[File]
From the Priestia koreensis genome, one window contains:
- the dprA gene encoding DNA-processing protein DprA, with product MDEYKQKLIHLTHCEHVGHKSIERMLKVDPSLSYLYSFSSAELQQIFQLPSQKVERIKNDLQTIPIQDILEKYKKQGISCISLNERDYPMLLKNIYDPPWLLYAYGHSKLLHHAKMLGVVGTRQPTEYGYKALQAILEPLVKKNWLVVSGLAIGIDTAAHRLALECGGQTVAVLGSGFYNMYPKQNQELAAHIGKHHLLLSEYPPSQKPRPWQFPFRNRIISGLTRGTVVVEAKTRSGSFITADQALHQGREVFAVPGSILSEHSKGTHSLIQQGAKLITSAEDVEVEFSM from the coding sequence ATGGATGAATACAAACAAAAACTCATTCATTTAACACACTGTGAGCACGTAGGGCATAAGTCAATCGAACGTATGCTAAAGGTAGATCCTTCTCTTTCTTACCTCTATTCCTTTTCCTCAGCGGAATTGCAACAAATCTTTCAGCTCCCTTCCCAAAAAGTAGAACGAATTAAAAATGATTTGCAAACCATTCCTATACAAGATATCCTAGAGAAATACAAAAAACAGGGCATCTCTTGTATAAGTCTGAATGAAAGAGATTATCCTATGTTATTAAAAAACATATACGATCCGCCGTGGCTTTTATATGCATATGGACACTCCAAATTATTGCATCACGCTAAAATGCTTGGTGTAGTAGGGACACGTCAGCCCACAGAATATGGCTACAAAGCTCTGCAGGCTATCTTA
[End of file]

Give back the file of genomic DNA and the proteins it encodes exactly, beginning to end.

From the Priestia koreensis genome, one window contains:
- the dprA gene encoding DNA-processing protein DprA, with product MDEYKQKLIHLTHCEHVGHKSIERMLKVDPSLSYLYSFSSAELQQIFQLPSQKVERIKNDLQTIPIQDILEKYKKQGISCISLNERDYPMLLKNIYDPPWLLYAYGHSKLLHHAKMLGVVGTRQPTEYGYKALQAILEPLVKKNWLVVSGLAIGIDTAAHRLALECGGQTVAVLGSGFYNMYPKQNQELAAHIGKHHLLLSEYPPSQKPRPWQFPFRNRIISGLTRGTVVVEAKTRSGSFITADQALHQGREVFAVPGSILSEHSKGTHSLIQQGAKLITSAEDVEVEFSM from the coding sequence ATGGATGAATACAAACAAAAACTCATTCATTTAACACACTGTGAGCACGTAGGGCATAAGTCAATCGAACGTATGCTAAAGGTAGATCCTTCTCTTTCTTACCTCTATTCCTTTTCCTCAGCGGAATTGCAACAAATCTTTCAGCTCCCTTCCCAAAAAGTAGAACGAATTAAAAATGATTTGCAAACCATTCCTATACAAGATATCCTAGAGAAATACAAAAAACAGGGCATCTCTTGTATAAGTCTGAATGAAAGAGATTATCCTATGTTATTAAAAAACATATACGATCCGCCGTGGCTTTTATATGCATATGGACACTCCAAATTATTGCATCACGCTAAAATGCTTGGTGTAGTAGGGACACGTCAGCCCACAGAATATGGCTACAAAGCTCTGCAGGCTATCTTA